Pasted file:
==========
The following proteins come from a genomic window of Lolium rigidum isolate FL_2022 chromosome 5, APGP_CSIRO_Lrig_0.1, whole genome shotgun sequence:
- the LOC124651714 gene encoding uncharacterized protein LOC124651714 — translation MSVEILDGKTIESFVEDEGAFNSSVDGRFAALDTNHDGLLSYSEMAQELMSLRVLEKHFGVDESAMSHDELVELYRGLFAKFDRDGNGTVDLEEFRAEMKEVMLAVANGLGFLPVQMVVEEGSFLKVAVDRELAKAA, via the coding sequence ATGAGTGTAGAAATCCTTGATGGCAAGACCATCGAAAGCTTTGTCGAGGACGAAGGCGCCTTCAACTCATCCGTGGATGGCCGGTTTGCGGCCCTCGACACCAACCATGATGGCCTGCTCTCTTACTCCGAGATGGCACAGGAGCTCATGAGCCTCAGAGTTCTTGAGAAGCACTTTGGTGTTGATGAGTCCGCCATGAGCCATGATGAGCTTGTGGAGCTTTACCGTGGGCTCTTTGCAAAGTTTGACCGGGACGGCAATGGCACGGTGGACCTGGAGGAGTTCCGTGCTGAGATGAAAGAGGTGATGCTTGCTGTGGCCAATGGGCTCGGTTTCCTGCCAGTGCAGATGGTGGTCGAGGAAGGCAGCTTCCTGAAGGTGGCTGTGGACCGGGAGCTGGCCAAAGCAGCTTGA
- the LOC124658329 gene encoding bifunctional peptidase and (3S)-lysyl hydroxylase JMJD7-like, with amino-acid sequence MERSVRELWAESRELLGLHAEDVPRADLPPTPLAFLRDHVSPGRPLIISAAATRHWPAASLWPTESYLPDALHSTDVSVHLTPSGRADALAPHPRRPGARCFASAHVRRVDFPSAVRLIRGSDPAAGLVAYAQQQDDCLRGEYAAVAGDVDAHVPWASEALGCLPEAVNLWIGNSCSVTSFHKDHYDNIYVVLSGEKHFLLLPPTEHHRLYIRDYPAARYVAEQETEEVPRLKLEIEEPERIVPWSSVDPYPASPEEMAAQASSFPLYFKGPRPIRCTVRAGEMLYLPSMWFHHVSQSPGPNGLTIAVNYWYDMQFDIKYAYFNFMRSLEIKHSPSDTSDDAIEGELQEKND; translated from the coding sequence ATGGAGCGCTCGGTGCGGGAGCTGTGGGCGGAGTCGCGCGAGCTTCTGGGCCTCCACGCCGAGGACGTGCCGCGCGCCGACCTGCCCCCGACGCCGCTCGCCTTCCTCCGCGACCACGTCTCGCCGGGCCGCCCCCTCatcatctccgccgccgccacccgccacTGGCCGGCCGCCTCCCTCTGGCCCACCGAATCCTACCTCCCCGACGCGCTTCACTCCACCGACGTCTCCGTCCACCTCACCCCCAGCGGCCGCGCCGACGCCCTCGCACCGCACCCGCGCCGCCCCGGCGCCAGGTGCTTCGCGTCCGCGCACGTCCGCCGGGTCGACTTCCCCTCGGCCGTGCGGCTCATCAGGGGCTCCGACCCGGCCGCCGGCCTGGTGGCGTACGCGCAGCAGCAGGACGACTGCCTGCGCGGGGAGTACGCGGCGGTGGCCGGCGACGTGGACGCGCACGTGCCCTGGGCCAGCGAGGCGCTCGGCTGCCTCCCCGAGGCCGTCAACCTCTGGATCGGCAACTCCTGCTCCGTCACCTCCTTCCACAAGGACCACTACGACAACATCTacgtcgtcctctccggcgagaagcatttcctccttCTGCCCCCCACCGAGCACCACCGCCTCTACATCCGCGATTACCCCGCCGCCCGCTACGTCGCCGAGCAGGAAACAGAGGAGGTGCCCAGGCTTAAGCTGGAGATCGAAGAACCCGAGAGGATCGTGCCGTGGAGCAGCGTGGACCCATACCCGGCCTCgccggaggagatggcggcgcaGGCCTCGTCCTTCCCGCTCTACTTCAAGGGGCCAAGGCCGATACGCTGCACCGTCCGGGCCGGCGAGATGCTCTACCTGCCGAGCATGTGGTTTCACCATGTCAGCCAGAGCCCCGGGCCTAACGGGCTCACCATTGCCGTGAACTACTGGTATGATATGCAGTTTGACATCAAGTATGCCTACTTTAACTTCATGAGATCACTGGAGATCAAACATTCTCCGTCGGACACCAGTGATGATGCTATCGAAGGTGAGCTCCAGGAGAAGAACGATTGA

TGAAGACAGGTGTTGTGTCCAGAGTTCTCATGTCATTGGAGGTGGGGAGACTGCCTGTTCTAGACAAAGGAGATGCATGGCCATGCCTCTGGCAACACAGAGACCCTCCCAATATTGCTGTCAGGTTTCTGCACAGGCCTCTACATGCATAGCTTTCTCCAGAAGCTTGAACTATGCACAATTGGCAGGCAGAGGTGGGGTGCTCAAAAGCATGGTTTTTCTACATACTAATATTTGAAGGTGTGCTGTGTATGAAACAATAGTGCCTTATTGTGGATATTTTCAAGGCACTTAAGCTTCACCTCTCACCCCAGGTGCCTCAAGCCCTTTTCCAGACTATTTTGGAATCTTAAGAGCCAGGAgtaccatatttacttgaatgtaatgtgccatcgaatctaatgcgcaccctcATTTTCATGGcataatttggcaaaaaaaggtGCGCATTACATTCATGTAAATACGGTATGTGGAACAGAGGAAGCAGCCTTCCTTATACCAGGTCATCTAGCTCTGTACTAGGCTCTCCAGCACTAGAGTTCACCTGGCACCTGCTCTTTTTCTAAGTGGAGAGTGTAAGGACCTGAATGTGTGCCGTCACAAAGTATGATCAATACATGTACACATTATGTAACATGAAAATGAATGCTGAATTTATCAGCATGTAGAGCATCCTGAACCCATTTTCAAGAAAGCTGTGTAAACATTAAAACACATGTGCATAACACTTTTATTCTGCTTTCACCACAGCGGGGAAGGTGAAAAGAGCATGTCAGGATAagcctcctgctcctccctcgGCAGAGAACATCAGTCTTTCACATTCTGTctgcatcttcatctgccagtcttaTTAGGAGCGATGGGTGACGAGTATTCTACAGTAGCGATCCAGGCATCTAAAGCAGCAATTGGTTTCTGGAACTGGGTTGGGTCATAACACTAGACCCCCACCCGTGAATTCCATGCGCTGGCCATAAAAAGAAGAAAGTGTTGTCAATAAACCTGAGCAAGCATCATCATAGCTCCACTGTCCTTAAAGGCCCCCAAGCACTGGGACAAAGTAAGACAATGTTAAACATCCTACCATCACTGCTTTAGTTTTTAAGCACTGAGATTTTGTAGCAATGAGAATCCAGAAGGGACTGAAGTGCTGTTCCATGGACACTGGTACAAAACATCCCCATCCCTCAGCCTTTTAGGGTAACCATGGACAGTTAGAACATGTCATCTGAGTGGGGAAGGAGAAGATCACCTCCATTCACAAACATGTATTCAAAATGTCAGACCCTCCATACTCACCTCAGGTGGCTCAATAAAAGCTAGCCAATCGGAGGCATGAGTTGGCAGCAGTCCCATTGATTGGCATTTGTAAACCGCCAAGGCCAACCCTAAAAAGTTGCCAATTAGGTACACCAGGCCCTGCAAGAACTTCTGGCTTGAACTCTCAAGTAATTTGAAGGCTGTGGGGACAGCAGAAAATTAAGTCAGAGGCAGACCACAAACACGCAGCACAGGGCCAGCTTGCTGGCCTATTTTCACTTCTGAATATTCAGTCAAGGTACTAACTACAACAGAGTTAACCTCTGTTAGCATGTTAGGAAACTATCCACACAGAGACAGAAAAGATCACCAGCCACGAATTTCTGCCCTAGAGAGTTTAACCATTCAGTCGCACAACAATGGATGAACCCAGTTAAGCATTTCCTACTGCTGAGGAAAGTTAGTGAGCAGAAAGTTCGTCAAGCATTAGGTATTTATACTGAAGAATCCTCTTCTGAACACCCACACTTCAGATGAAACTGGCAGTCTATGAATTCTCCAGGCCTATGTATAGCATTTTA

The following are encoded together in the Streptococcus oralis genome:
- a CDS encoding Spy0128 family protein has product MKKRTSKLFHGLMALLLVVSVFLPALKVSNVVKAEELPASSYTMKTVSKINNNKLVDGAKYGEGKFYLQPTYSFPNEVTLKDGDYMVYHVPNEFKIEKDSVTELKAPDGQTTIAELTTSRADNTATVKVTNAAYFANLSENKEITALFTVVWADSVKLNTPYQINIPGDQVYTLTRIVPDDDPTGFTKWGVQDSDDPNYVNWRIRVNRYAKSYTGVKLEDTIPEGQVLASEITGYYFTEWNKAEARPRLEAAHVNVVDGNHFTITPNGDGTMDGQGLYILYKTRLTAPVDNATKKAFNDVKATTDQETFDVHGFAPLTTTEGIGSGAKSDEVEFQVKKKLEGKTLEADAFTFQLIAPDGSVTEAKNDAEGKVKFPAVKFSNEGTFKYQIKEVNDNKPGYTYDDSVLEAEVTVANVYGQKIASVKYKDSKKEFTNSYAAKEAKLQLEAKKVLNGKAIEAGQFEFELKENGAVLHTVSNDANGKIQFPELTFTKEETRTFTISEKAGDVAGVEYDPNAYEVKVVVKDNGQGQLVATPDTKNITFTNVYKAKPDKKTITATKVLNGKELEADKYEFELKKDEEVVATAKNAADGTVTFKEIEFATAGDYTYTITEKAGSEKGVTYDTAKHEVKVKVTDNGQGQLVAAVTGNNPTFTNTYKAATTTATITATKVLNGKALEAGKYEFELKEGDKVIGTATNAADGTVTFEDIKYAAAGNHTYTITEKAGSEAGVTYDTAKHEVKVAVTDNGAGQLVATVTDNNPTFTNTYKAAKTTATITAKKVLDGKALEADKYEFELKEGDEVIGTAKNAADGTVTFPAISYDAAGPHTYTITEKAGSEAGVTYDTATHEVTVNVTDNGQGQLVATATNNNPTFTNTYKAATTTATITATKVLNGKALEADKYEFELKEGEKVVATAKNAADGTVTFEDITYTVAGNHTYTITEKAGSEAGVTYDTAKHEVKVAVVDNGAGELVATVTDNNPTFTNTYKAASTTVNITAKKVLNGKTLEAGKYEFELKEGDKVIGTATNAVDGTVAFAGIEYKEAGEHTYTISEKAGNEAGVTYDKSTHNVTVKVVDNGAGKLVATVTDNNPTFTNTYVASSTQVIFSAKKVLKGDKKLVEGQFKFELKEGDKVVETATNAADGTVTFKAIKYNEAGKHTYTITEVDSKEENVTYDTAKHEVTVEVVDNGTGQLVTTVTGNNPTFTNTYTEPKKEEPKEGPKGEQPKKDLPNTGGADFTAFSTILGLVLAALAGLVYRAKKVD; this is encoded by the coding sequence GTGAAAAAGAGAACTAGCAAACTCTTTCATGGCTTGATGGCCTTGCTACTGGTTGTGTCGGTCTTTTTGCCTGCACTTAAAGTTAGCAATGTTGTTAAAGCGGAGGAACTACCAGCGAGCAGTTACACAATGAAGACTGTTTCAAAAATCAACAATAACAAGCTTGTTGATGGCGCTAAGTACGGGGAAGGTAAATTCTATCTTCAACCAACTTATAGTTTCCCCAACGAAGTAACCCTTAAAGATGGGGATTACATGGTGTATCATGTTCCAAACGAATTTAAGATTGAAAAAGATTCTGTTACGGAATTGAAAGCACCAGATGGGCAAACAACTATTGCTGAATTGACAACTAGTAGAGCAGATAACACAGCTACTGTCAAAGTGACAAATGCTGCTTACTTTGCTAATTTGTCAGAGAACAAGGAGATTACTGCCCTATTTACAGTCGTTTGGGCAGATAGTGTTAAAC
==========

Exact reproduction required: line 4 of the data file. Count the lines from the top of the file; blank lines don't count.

TGAAGACAGGTGTTGTGTCCAGAGTTCTCATGTCATTGGAGGTGGGGAGACTGCCTGTTCTAGACAAAGGAGATGCATGGCCATGCCTCTGGCAACACAGAGACCCTCCCAATATTGCTGTCAGGTTTCTGCACAGGCCTCTACATGCATAGCTTTCTCCAGAAGCTTGAACTATGCACAATTGGCAGGCAGAGGTGGGGTGCTCAAAAGCATGGTTTTTCTACATACTAATATTTGAAGGTGTGCTGTGTATGAAACAATAGTGCCTTATTGTGGATATTTTCAAGGCACTTAAGCTTCACCTCTCACCCCAGGTGCCTCAAGCCCTTTTCCAGACTATTTTGGAATCTTAAGAGCCAGGAgtaccatatttacttgaatgtaatgtgccatcgaatctaatgcgcaccctcATTTTCATGGcataatttggcaaaaaaaggtGCGCATTACATTCATGTAAATACGGTATGTGGAACAGAGGAAGCAGCCTTCCTTATACCAGGTCATCTAGCTCTGTACTAGGCTCTCCAGCACTAGAGTTCACCTGGCACCTGCTCTTTTTCTAAGTGGAGAGTGTAAGGACCTGAATGTGTGCCGTCACAAAGTATGATCAATACATGTACACATTATGTAACATGAAAATGAATGCTGAATTTATCAGCATGTAGAGCATCCTGAACCCATTTTCAAGAAAGCTGTGTAAACATTAAAACACATGTGCATAACACTTTTATTCTGCTTTCACCACAGCGGGGAAGGTGAAAAGAGCATGTCAGGATAagcctcctgctcctccctcgGCAGAGAACATCAGTCTTTCACATTCTGTctgcatcttcatctgccagtcttaTTAGGAGCGATGGGTGACGAGTATTCTACAGTAGCGATCCAGGCATCTAAAGCAGCAATTGGTTTCTGGAACTGGGTTGGGTCATAACACTAGACCCCCACCCGTGAATTCCATGCGCTGGCCATAAAAAGAAGAAAGTGTTGTCAATAAACCTGAGCAAGCATCATCATAGCTCCACTGTCCTTAAAGGCCCCCAAGCACTGGGACAAAGTAAGACAATGTTAAACATCCTACCATCACTGCTTTAGTTTTTAAGCACTGAGATTTTGTAGCAATGAGAATCCAGAAGGGACTGAAGTGCTGTTCCATGGACACTGGTACAAAACATCCCCATCCCTCAGCCTTTTAGGGTAACCATGGACAGTTAGAACATGTCATCTGAGTGGGGAAGGAGAAGATCACCTCCATTCACAAACATGTATTCAAAATGTCAGACCCTCCATACTCACCTCAGGTGGCTCAATAAAAGCTAGCCAATCGGAGGCATGAGTTGGCAGCAGTCCCATTGATTGGCATTTGTAAACCGCCAAGGCCAACCCTAAAAAGTTGCCAATTAGGTACACCAGGCCCTGCAAGAACTTCTGGCTTGAACTCTCAAGTAATTTGAAGGCTGTGGGGACAGCAGAAAATTAAGTCAGAGGCAGACCACAAACACGCAGCACAGGGCCAGCTTGCTGGCCTATTTTCACTTCTGAATATTCAGTCAAGGTACTAACTACAACAGAGTTAACCTCTGTTAGCATGTTAGGAAACTATCCACACAGAGACAGAAAAGATCACCAGCCACGAATTTCTGCCCTAGAGAGTTTAACCATTCAGTCGCACAACAATGGATGAACCCAGTTAAGCATTTCCTACTGCTGAGGAAAGTTAGTGAGCAGAAAGTTCGTCAAGCATTAGGTATTTATACTGAAGAATCCTCTTCTGAACACCCACACTTCAGATGAAACTGGCAGTCTATGAATTCTCCAGGCCTATGTATAGCATTTTA